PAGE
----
First-year Level Courses in Botany
There are two first-year courses in Botany. CEL 101 is normally held in the first semester and BOT 102 in the second semester. Credit may be obtained in each course separately and, in addition, an aggregate mark of at least 50% will be deemed to be equivalent to a two-credit course BOT 1, provided that a candidate obtains the required sub-minimum (45%) in each component. However, students wishing to major in Botany must normally obtain credit in both components separately. Both theory and practical examinations are held. Supplementary examinations may be awarded in either course, provided that a candidate achieves 35% in semester 1 and 45% in semester 2. Practical reports, essays and class tests collectively comprise the class mark, which forms part of the final mark.
Adequate performance (in the form of at least a DP) for CEL 101 is required before a student may register for BOT 102.
Each course is comprised of modules of two to four weeks, with 5 lectures and 1 practical per week. Additional tutorial sessions may be given in some modules.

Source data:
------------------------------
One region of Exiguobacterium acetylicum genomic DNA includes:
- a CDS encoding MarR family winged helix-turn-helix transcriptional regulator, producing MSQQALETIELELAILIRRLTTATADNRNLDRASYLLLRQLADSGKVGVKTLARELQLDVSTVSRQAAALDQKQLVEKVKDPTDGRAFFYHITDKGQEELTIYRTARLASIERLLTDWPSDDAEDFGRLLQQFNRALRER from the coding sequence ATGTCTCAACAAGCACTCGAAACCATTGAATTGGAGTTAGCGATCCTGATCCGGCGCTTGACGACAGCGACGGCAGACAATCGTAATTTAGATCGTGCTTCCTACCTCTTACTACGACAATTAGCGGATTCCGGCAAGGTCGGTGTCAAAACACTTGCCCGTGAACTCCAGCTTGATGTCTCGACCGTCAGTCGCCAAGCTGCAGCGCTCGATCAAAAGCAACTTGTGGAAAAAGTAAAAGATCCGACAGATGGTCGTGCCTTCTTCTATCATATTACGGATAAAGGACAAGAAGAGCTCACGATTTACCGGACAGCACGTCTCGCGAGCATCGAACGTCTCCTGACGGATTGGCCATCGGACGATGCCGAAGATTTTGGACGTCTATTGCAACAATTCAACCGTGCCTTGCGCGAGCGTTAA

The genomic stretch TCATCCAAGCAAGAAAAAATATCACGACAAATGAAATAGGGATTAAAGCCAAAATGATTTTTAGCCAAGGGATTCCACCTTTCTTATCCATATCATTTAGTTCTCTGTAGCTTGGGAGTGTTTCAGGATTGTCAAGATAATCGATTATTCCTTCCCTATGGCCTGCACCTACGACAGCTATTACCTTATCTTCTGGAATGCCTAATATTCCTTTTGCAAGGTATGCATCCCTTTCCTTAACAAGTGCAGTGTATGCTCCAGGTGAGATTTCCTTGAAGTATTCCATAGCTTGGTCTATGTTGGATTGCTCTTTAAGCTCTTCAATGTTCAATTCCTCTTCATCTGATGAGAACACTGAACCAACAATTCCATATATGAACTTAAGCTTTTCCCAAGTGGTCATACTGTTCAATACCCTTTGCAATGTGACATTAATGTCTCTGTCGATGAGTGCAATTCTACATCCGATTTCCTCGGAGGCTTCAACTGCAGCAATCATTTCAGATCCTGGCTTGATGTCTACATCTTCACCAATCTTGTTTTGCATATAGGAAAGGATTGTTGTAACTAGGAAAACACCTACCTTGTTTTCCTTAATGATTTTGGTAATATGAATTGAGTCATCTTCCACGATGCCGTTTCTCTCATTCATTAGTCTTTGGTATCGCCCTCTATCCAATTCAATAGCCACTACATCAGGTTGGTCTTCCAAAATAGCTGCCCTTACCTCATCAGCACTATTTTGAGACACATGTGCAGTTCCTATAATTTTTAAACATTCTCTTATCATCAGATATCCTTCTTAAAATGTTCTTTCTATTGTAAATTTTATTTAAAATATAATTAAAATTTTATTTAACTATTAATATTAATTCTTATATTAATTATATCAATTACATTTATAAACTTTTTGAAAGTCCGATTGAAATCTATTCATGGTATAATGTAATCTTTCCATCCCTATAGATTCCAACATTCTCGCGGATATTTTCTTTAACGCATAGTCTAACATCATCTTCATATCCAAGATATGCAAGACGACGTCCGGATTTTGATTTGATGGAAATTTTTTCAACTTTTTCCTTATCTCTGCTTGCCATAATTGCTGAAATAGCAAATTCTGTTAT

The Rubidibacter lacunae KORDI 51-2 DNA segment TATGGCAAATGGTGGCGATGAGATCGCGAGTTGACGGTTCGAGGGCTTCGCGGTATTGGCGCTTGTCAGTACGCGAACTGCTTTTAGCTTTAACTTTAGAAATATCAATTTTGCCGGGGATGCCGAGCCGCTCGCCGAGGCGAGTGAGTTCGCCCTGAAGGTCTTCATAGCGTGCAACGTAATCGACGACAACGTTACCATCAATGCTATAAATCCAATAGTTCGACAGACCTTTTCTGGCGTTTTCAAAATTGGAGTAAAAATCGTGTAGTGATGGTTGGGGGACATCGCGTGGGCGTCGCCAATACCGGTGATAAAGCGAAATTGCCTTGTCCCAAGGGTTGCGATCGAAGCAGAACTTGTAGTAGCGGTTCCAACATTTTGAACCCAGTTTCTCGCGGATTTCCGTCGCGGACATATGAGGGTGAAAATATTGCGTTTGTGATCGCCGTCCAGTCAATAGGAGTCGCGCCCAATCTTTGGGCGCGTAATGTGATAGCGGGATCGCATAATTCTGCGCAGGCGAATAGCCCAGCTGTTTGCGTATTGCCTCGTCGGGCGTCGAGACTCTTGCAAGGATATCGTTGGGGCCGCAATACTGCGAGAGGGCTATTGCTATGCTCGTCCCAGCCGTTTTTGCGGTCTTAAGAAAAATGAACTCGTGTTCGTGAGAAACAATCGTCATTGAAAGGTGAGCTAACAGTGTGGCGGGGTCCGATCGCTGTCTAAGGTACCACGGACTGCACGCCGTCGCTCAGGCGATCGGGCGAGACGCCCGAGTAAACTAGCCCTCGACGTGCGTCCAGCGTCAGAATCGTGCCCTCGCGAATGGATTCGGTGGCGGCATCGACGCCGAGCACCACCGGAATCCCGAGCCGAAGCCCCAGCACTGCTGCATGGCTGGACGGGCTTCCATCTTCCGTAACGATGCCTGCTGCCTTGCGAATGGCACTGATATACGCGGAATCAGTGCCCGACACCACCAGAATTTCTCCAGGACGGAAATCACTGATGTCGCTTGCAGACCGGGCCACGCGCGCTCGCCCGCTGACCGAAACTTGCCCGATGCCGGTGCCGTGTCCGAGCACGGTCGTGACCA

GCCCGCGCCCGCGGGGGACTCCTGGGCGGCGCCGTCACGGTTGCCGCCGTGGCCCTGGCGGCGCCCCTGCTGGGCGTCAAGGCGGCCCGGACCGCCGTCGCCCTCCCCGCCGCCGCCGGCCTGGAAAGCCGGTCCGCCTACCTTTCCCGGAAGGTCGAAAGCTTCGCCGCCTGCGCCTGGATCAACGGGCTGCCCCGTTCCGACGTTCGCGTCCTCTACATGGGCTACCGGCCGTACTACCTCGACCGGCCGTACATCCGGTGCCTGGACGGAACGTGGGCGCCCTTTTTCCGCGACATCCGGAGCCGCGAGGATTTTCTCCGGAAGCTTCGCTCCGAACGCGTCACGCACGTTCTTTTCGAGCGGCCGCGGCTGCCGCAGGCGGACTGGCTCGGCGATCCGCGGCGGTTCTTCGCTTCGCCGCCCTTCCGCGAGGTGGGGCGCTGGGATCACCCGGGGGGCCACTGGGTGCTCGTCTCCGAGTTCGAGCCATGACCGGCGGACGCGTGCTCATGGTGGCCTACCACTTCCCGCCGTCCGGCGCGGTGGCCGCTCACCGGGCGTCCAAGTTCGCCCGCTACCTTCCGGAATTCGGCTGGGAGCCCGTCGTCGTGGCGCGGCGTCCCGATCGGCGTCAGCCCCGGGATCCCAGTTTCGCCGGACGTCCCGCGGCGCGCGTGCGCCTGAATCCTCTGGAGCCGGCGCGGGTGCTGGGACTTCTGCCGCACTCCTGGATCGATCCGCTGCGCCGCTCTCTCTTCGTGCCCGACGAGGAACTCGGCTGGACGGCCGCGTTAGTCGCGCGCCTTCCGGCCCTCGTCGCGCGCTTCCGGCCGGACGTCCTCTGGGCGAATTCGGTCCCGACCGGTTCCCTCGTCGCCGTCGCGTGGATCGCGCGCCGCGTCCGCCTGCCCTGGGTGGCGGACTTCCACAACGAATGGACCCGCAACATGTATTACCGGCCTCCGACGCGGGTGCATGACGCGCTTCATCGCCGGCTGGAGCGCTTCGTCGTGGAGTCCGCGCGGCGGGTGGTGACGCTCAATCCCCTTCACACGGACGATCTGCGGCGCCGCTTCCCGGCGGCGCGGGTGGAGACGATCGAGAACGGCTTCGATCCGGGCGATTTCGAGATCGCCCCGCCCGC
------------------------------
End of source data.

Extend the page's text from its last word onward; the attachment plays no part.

Cellbiology 101 (CEL 101)
The aim of this semester is to introduce students to essential topics in cell biology. An understanding of how cells have evolved underpins our understanding of how they were formed and have changed in response to the environment and how they function. This provides a foundation for other areas of zoology and botany such as physiology, genetics and evolution, and even some aspects of ecology. In this course we aim to provide you with a framework that will allow you to fully appreciate how unicellular and multicellular organisms function. Although matric biology is useful background to this course, students without it will be able to cope as long as they are prepared to read the text book and, if necessary, get help from the ADP tutor.